UK & World News
David Cameron To Address World Leaders At UN
David Cameron will hope to put an awkward week behind him when he addresses world leaders at the UN General Assembly in New York later.
As the row over his Chief Whip Andrew Mitchell's angry encounter with a Downing Street police officer still rumbles at home, the Prime Minister has launched into a packed schedule here in the US.
His diary includes an appearance on David Letterman's Late Show to promote Britain to an American audience.
But the overriding theme of the 193-country summit so far has been the challenge presented by the Arab Spring uprisings, and the role of the international community in supporting people in the region fighting for freedom and peaceful change.
Mr Cameron will portray himself as one of the Arab Spring's champions, meeting for the first time with Egypt's newly elected President Mohammed Morsi.
According to Downing Street, Mr Cameron and Mr Morsi will discuss the possibility of returning assets stolen under the previous Egyptian regime that are currently frozen in the UK, as well as the importance of assisting Egypt's new government in fighting extremism at home and in the wider region.
The White House recently criticised Mr Morsi for failing to condemn fast enough the violence that flared in his country over the crude US-made anti-Muslim film that sparked violent protest across the Arab world.
In his speech to the General Assembly, President Obama condemned the film, but also the reaction to it, arguing that no words justified the killing of innocent people.
With just six weeks to the presidential election, Mr Obama also gave a stark warning on Iran, insisting that he would do what it takes to prevent it getting a nuclear weapon.
Iran's president Mahmoud Ahmadinejad is due to address the assembly later.
He has already ignored a warning to avoid incendiary rhetoric, insisting that Israel has "no roots" in the Middle East.
He also insisted that his country's nuclear programme is not aimed at weapons building.
Mr Cameron's speech will follow Mr Ahmadinejad's, but before that the Prime Minister is scheduled to meet the new Libyan president Mohammed Magrief, Pakistan's President Asif Zardari, and the leader of Afghanistan, Hamid Karzai.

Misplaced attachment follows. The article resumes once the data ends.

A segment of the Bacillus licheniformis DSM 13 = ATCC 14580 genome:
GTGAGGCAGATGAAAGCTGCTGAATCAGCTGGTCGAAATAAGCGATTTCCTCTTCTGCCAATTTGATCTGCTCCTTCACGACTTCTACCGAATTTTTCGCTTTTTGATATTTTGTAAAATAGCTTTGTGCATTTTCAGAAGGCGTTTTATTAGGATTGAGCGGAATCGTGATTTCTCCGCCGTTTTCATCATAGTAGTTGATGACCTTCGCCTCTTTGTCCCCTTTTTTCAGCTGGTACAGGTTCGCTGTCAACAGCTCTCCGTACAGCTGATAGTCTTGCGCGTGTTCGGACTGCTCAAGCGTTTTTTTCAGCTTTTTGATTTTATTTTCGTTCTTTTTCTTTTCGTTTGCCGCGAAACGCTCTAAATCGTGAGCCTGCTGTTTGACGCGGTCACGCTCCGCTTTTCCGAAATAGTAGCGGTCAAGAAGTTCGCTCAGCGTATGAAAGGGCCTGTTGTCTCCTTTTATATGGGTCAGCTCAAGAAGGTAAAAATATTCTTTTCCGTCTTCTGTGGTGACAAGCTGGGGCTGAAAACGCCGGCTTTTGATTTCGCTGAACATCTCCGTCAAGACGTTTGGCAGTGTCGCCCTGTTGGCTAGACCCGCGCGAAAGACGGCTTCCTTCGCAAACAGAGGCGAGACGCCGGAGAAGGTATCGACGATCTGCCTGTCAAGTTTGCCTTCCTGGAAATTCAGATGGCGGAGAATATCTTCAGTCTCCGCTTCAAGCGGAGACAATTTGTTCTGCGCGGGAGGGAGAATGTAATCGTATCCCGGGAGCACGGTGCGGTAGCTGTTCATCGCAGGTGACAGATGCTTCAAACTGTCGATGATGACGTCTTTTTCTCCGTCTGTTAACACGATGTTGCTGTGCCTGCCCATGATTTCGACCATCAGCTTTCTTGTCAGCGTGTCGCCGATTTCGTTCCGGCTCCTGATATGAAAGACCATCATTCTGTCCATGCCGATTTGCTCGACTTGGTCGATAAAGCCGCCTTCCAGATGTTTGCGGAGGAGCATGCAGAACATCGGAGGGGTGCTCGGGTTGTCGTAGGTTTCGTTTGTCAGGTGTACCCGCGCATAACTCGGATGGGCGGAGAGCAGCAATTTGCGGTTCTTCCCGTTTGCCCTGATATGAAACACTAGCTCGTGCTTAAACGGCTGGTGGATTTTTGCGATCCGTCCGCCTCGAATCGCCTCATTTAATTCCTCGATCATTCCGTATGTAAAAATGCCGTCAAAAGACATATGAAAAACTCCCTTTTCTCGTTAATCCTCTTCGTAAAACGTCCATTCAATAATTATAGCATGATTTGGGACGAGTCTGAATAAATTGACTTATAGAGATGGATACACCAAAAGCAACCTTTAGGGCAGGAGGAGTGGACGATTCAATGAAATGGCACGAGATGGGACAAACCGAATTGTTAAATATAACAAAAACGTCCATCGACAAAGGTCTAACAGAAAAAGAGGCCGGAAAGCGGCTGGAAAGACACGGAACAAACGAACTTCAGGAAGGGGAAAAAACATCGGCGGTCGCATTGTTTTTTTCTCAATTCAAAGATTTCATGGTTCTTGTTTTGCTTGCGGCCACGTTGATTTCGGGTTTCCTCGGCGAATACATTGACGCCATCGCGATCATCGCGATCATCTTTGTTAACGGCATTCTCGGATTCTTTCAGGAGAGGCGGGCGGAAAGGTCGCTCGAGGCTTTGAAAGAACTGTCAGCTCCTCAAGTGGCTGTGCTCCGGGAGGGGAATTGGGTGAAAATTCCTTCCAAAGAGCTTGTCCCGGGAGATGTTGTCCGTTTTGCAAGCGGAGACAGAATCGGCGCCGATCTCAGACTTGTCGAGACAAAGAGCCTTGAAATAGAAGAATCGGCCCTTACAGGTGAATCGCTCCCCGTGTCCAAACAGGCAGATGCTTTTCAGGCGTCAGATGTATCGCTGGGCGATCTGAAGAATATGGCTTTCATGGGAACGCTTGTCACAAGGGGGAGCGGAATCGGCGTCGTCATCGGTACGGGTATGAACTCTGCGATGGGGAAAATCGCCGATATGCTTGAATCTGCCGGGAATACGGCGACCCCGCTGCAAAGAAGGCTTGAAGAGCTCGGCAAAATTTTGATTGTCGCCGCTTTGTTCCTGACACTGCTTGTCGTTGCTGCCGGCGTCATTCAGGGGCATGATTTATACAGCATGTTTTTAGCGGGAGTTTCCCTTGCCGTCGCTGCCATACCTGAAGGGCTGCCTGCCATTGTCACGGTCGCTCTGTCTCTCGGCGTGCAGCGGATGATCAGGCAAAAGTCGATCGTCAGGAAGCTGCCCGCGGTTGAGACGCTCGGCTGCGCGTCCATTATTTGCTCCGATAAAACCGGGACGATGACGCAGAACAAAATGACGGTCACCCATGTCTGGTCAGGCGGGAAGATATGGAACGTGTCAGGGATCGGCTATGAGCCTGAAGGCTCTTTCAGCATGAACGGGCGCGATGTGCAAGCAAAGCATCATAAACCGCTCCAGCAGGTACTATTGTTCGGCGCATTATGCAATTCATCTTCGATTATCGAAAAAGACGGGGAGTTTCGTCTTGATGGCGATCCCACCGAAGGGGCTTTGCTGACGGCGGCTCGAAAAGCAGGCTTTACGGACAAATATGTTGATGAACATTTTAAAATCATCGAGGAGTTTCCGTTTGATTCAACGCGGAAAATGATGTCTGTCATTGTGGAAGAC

The conflict Syria will be high on the agenda too.
UN Secretary General Ban Ki-moon has called it a "regional calamity with global ramifications".
Foreign Secretary William Hague told Sky News that there was international deadlock on the issue and that he has little hope for a change in attitude at the UN Security Council, which has been unable to agree to intervene in the conflict because of opposition from Russia and China.
The UK hopes to persuade allies to step up their support for Syria in order to relieve the worsening humanitarian crisis there.
Late on Tuesday, the Prime Minister used a meeting on UN targets for eradicating global poverty to reaffirm the UK's pledge to spend around £12bn of its yearly national income on aid for developing countries.
However Mr Cameron has been unable to escape questions over the chief whip row.
At a brief news conference, he was pressed over why he appeared to accept Mr Mitchell's account of his tirade rather than that recorded in police logs.
He said: "What I am saying very clearly is that what happened was wrong, it shouldn't have happened, it was deeply regrettable and that is why the Chief Whip has made a very public and clear apology."